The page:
The trade union representing workers at the Michelin tyre plant in Dundee said hope remains some jobs can be saved after the company announced plans to halt production within two years.
Michelin is understood to be the largest industrial employer in the city, with 845 members of staff.
The proposed closure has been described by Unite as a “hammer blow” for the city.
Talks will take place later on Tuesday between management and Economy Secretary Derek Mackay to discuss the future of the site.
Michelin said the market for premium smaller tyres such as those produced at the Tayside factory has dropped significantly due to an increase in cheap imports from Asia and a shift to larger car tyres.
The French firm said it was not economically viable to produce small, low-cost tyres at the Dundee site or switch to the production of larger tyres.
The site opened in 1971 is due to cease operations by mid-2020.
“We’ve got quite a long time before the plant closes to get a plan in place, to enact that plan, to try to secure at least some of the jobs for this plant.
“I met this morning with Derek Mackay and that was a positive meeting.
“He’s keen to work with the unions and the company to put a plan to Michelin that he thinks will be attractive to them to keep the plant in Dundee in some shape or form.”
Dundee East MSP Shona Robison said Michelin had appeared to have a “bright future” in the city after investing £61 million in the plant over recent years.
She told BBC Scotland: “Is there a viable plan that could save this plant? That’s the question that needs to be asked and needs to be looked at in detail.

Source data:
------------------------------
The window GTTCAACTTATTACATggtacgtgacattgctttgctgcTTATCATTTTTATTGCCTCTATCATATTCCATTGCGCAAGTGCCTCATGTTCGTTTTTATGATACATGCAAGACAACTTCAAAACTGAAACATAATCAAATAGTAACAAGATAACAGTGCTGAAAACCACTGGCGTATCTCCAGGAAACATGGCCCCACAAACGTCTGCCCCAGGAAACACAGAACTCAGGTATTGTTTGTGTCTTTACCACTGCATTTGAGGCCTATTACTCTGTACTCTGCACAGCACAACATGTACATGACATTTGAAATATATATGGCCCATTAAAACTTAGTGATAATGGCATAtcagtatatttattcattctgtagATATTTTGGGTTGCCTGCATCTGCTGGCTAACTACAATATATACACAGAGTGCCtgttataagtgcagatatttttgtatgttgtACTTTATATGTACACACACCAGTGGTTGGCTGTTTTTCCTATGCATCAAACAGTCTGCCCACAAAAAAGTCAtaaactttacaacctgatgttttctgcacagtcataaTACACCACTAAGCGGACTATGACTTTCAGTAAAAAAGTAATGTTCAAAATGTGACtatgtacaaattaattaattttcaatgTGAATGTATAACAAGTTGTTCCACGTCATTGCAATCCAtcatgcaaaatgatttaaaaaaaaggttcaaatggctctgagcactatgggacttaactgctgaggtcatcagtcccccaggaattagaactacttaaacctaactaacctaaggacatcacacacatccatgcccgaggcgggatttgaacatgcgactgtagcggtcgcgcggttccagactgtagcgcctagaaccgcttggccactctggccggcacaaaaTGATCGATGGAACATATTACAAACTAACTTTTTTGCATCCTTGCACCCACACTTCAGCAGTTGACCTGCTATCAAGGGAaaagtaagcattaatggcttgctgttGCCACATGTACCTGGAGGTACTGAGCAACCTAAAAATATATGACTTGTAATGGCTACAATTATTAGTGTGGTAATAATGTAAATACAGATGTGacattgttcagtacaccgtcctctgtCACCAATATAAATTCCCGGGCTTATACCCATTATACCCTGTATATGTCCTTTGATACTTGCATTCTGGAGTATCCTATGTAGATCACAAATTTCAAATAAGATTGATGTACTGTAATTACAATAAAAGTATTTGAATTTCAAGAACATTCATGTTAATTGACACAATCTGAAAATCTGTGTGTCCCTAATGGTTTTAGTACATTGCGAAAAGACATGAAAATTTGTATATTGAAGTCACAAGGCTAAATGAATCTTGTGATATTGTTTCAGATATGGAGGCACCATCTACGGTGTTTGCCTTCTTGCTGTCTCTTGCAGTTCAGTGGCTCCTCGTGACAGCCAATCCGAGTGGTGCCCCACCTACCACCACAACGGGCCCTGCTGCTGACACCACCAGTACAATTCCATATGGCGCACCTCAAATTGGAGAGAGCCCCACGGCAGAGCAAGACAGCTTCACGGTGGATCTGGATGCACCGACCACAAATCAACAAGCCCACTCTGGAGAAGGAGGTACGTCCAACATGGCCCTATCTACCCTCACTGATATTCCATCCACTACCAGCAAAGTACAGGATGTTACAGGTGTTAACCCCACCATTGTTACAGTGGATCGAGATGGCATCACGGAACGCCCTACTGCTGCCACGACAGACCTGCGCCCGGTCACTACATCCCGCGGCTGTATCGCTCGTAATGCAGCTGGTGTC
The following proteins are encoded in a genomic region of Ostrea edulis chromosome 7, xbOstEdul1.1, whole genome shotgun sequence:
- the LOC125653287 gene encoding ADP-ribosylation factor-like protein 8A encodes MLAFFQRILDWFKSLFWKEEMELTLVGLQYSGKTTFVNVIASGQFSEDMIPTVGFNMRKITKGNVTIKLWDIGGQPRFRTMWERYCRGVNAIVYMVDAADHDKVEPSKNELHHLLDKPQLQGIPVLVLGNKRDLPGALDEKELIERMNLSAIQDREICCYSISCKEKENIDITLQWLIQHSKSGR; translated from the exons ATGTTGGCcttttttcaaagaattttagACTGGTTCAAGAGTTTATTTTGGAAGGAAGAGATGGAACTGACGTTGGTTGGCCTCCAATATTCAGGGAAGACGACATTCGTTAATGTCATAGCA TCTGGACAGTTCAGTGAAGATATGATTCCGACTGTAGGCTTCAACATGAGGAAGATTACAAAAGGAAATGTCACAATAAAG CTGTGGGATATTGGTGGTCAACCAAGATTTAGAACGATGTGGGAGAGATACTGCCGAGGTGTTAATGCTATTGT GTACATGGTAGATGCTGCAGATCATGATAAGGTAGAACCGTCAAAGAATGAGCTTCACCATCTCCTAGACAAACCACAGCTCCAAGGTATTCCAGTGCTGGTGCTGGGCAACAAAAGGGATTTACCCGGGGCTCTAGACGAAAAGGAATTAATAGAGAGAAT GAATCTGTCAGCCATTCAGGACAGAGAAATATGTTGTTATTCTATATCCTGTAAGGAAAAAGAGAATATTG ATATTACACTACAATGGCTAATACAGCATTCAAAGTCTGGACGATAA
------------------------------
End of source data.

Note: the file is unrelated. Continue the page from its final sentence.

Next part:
“If the answer to that is Yes then it’s about looking at what would that take, where would it come from. Is there something within the Tay Cities Deal?
“I don’t know the answer to that, I think we’re all trying to digest the news at the moment, but my view is I certainly haven’t given up hope.”
The plant will remain closed following the announcement until 7am on Thursday to allow workers to digest the news.
The notice given to employees said the news “will have come as a shock to you and your families”/
It added: “It is very important to understand that these proposals have nothing to do with the factory’s performance.”
Michelin said it would provide a personalised support package for each worker, with the opportunity to train in new skills and the possibility of being redeployed within the company or elsewhere.
It will begin a consultation with employees and trade unions on the closure plan over the next fortnight.
Production for the next three years at the site was expected to stand at no more than 5.4 million tyres a year, described by the firm as “significantly below capacity”.
Unite Scottish Secretary Pat Rafferty said: “The workforce can be assured Unite will fight tooth and nail to save our factory, we will leave no stone unturned to keep this factory open.”